Hi there Navigating Blindness followers, this is Victoria Claire from www.victoriaclaire-beyondvision.com and I’m excited to share how creativity has helped me cope, grow and find joy with vision loss.
“Disability is not an impairment to creativity.” This is one of my statements when engaging with the public while speaking as a sight loss awareness advocate.
As a professional artist in contemporary sculpture, with a career spanning 25 years, I would like to share with you the importance of my creativity whilst traveling along my pathway of sight loss. Creativity became my first port of call when I was at my lowest point after being diagnosed with RP at the age of 19 in 1994. I was a young art student studying graphic design at art college when I found out I was going to go blind. Initially, I didn’t know how to take in what I had been told. For a while, I tried to ignore it and carry on with my life as an art student. Continue reading “KnowledgeABLE Featuring Victoria Claire: Seeing Through My Creativity”
Check it out: Navigating Blindness and Kai Owens were featured on Victoria Claire’s New Beyond Vision Website
Victoria Claire developed this site to inspire, support and advocate for the VI community and to change the public’s perception of the blind and visually impaired. Vicky is a talented speaker, sculptor, skater and surfer and, like Kai, she is legally blind from Retinitis Pigmentosa. She designs and makes amazing skateboards too!
Through acceptance, adaptivity, and accessibility there is an amazing life for every visually impaired person. – Victoria Claire
Continue reading “As Featured on Victoria Claire’s New Beyond Vision Website”
Signs. They are everywhere. Sometimes they alert us to danger, sometimes they send us on a detour. Our sign was created specifically to create a safe space for our blind son to traverse his high school parking lot filled with student drivers.
A couple of weeks ago in a Facebook forum for parents of blind kids, a parent asked how other people handle school drop off/pick up. I read several responses and decided to post a picture of our solution: a sign. Continue reading “Be Aware: Signs Ahead.”
Hi friends, This is my final post in a 3-part series about my family’s Special Education Formal Complaint and Mediation proceeding. If you are a new visitor to this blog, I’d recommend starting with the previous posts: Special Education Mediation Experience and Formal Complaint & Mediation Processes Explained. Continue reading “Preparing for Battle: Support & Organization”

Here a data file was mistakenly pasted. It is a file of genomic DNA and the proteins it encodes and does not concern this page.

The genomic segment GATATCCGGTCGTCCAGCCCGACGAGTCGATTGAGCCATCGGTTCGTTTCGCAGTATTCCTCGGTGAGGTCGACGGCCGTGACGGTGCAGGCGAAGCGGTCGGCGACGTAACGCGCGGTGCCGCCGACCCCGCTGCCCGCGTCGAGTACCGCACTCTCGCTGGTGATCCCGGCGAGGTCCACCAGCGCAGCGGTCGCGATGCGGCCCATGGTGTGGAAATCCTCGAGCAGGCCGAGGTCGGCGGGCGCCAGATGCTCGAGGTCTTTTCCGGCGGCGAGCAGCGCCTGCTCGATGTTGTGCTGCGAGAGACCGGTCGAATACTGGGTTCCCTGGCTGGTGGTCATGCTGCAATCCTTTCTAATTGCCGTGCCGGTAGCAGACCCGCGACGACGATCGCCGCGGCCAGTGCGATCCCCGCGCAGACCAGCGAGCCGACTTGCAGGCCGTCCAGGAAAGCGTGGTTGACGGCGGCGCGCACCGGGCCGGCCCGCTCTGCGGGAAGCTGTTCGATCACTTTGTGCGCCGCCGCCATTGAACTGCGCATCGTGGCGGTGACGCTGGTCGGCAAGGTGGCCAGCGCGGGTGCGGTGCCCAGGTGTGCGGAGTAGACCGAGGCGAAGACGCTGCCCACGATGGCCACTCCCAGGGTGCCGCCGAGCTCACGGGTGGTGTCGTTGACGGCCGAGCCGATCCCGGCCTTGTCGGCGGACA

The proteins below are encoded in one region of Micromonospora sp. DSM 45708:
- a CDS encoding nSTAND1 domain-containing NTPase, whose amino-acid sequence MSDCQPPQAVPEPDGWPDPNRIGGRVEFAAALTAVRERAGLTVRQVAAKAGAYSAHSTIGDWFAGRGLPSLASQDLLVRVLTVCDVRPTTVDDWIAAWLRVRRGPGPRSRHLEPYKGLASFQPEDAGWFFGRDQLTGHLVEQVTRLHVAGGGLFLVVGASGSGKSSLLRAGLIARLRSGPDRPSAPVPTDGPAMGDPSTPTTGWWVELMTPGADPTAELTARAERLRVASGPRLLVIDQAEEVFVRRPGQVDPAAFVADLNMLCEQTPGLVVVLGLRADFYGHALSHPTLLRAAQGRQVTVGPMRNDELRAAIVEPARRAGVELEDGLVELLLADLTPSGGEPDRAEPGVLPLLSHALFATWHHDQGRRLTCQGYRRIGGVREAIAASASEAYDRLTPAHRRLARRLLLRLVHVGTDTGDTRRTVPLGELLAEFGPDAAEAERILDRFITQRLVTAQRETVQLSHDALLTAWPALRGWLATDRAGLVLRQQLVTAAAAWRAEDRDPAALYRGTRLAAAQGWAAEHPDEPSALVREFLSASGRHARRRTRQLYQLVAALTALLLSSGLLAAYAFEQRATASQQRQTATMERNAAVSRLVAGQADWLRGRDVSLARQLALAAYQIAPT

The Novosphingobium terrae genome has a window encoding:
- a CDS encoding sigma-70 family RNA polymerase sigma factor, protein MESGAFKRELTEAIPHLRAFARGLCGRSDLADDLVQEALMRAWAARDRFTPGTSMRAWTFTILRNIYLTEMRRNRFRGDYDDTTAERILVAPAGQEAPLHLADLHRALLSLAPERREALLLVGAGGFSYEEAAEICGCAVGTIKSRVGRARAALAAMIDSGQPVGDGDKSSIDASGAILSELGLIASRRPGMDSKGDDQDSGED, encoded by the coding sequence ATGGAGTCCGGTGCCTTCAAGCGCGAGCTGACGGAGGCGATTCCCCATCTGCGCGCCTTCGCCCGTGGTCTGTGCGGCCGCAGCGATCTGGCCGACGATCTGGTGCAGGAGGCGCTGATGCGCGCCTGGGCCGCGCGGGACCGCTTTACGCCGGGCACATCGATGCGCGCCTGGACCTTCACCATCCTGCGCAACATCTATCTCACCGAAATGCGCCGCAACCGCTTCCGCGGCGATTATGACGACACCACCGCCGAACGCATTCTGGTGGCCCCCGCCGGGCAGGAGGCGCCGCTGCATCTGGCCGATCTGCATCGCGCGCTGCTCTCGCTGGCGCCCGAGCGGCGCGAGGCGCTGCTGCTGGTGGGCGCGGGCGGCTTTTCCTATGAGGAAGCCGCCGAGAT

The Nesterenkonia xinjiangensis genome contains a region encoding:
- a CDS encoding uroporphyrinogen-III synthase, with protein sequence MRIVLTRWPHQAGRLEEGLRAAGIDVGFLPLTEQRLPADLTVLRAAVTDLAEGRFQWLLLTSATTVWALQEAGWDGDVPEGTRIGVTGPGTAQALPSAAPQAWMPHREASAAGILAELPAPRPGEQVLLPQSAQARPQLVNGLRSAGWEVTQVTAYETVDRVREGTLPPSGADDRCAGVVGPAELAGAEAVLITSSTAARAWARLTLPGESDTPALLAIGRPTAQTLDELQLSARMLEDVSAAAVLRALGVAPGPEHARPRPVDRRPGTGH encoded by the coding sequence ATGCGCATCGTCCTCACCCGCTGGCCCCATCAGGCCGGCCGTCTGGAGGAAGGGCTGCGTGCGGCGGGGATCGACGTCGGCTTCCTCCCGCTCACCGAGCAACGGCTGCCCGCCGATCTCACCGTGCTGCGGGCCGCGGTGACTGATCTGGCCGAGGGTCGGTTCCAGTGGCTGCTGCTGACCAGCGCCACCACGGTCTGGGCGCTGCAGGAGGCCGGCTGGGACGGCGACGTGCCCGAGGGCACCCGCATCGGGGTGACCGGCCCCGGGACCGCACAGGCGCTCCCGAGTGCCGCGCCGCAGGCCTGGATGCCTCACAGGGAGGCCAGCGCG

It’s been 5 days since our 8-hour mediation proceeding with the school district. (Yes, 8 long, emotionally draining hours.) The mediation was in response to a formal complaint we filed in September. Our allegations were that the school was not providing a Free Appropriate Public Education and was not upholding the Individuals with Disabilities Education Act in the areas of Accessibility and IEP Implementation.
I’m writing this article to assist other parents of blind children who are facing these issues. I hope to convey the process as we experienced it, as well as the immense emotional toll it took on our family. Continue reading “Special Education Mediation Experience”
Navigating Blindness was featured on Bold Blind Beauty! The blog owner, Stephanae McCoy, is a blind woman who loves style. She is a businesswoman, blogger, and abilities crusader who breaks the myth “blind people can’t be fashionable.” I find Stephanae to be a powerhouse in the blind and visually impaired community and I’m grateful to have our story featured: Continue reading “As Featured on Bold Blind Beauty”
Last week was Kai’s 16th birthday. I remember when we first heard the words “your son is going blind” and the feelings of dread and loss that swept over me when I realized he would not be able to drive. It’s been 6 years since diagnosis, but right now we are feeling the diagnosis and loss acutely — like a fresh wound. Continue reading “Blindness and the Sixteenth Birthday”
As our son’s vision diminished our world was expanding to include Retinal Specialists, Orientation & Mobility (O&M) instructors and Teachers of the Visually Impaired (TVI).
We were totally new to this world of visual impairments and had no idea how our son would be able to continue to thrive in school. Continue reading “The First Steps”